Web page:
ICHEON, South Korea, Feb. 9 (Yonhap) -- Casey Kelly has been one of the most successful starters in South Korea baseball over the past two years, compiling a 29-19 record with a 2.93 ERA in 57 starts for the LG Twins.
The 31-year-old isn't one to simply savor his past accomplishments, thinking he can still get hitters out in the Korea Baseball Organization (KBO) doing the same thing he's always done.
For 2021, the right-hander will change things up by working on, well, his changeup.
"The changeup is something that I've always tried to be better with," Kelly told reporters Tuesday at the Twins' minor league complex in Icheon, about 80 kilometers south of Seoul. He reported to the Twins' camp Tuesday after completing his 14-day quarantine.
"I don't throw it as often as other ones. At this camp, I am really going to work on my changeup," Kelly added.
According to the statistics website Statiz, Kelly threw his changeup only 4.8 percent of the time in 2020, down from 11.6 percent in 2019.
Instead, he increased his slider usage from 9.8 percent to 22.3 percent. Kelly said he's going to double down on that approach in 2021.
"Last year, I started using the slider a lot more toward the end of the season," he said. "It was mostly against left-handed hitters (early on), and I started throwing more to right-handed hitters and had a lot of success. So, the slider, I think you'll see me use it more this year."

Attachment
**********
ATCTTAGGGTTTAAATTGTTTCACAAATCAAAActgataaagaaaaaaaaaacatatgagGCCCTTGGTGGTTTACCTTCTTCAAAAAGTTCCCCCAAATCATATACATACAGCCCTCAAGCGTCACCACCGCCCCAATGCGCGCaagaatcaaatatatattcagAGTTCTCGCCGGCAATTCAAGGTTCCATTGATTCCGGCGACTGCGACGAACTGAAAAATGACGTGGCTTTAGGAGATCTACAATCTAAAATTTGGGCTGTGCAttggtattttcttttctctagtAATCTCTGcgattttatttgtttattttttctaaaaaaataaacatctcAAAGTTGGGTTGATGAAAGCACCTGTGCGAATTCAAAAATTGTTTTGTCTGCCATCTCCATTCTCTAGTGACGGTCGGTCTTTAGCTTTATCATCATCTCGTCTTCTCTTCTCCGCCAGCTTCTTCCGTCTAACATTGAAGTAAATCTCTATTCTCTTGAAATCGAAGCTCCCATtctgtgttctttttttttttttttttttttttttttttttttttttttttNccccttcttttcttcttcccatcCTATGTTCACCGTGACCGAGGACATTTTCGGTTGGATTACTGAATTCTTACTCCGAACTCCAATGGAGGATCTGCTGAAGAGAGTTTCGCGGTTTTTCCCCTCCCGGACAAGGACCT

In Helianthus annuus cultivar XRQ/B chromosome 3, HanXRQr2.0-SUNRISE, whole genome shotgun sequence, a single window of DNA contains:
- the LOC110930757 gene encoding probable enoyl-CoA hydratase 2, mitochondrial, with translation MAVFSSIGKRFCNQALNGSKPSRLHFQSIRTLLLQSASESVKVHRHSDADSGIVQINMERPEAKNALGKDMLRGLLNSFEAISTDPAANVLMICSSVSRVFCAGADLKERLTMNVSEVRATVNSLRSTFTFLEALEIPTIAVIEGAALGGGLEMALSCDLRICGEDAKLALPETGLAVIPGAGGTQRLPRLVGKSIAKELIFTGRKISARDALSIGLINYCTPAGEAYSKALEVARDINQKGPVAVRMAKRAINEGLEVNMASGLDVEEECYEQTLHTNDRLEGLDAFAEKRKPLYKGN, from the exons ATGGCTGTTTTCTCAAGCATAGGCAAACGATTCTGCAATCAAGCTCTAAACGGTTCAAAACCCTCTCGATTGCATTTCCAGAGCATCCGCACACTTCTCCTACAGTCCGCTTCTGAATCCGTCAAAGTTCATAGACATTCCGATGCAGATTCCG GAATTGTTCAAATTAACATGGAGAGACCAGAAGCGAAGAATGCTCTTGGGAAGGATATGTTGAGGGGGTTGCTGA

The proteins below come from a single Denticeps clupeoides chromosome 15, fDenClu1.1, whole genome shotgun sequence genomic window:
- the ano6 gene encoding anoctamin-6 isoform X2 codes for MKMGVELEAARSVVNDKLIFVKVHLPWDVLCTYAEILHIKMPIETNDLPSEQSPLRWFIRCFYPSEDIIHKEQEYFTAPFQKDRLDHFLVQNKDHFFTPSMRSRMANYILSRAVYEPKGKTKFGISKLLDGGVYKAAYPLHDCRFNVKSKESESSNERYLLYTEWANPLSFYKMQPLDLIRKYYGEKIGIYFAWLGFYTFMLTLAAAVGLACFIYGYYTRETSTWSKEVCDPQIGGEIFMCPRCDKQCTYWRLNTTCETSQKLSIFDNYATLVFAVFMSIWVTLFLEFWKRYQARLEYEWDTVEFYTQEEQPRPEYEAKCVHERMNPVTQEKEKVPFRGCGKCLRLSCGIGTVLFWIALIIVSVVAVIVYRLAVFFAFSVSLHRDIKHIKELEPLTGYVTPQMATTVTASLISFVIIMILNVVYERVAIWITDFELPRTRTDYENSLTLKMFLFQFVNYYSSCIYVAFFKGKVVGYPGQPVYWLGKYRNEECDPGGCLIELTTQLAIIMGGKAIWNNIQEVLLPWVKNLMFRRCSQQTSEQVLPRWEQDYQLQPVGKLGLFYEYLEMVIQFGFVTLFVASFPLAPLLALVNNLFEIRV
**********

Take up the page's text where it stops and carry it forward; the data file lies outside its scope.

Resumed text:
Kelly was particularly strong in the latter part of the 2020 season. He was 4-6 with a 4.38 ERA in 88 1/3 innings over his first 15 starts but finished on an 11-1 run over his final 13 starts while posting a 2.22 ERA in 85 innings.
With his old rotation mate Tyler Wilson gone and new acquisition Andrew Suarez still needing to adjust to the KBO, Kelly is a lock to get the Opening Day nod on April 3.
"It's a tremendous honor to be able to throw the first game and to have the team want me to do that," Kelly said. "(I will be) slowly building up so I can get ready for Opening Day."
Kelly said he will miss playing alongside Wilson, who suffered through an injury-plagued 2020 season and has since retired from baseball.
"He's taught me so much about how to be a husband and a father," Kelly said. "He was a great leader, someone I really look up to and respect. We're going to miss him."
As consolation, Kelly will be reunited with Suarez, his former San Francisco Giants teammate.
"He throws tremendous pitches. He's going to be very good in this league this year," Kelly said of the new left-hander. "He'll fit in just fine. I am really excited to have him on my team."
With Suarez in the fold and most of the core that reached the postseason in 2020 back, Kelly wants to lead the Twins to their first Korean Series title since 1994.
"Winning the Korean Series is what everybody's goal is this year. With the team we had last year, we felt like we had a good chance of doing it. The season didn't end how we wanted it to last year," he said of the Twins' exit from the opening round of the playoffs after the wild-card victory. "But with everyone coming back and some additions that we have for the team this year, I think everybody wants to win the Korean Series."
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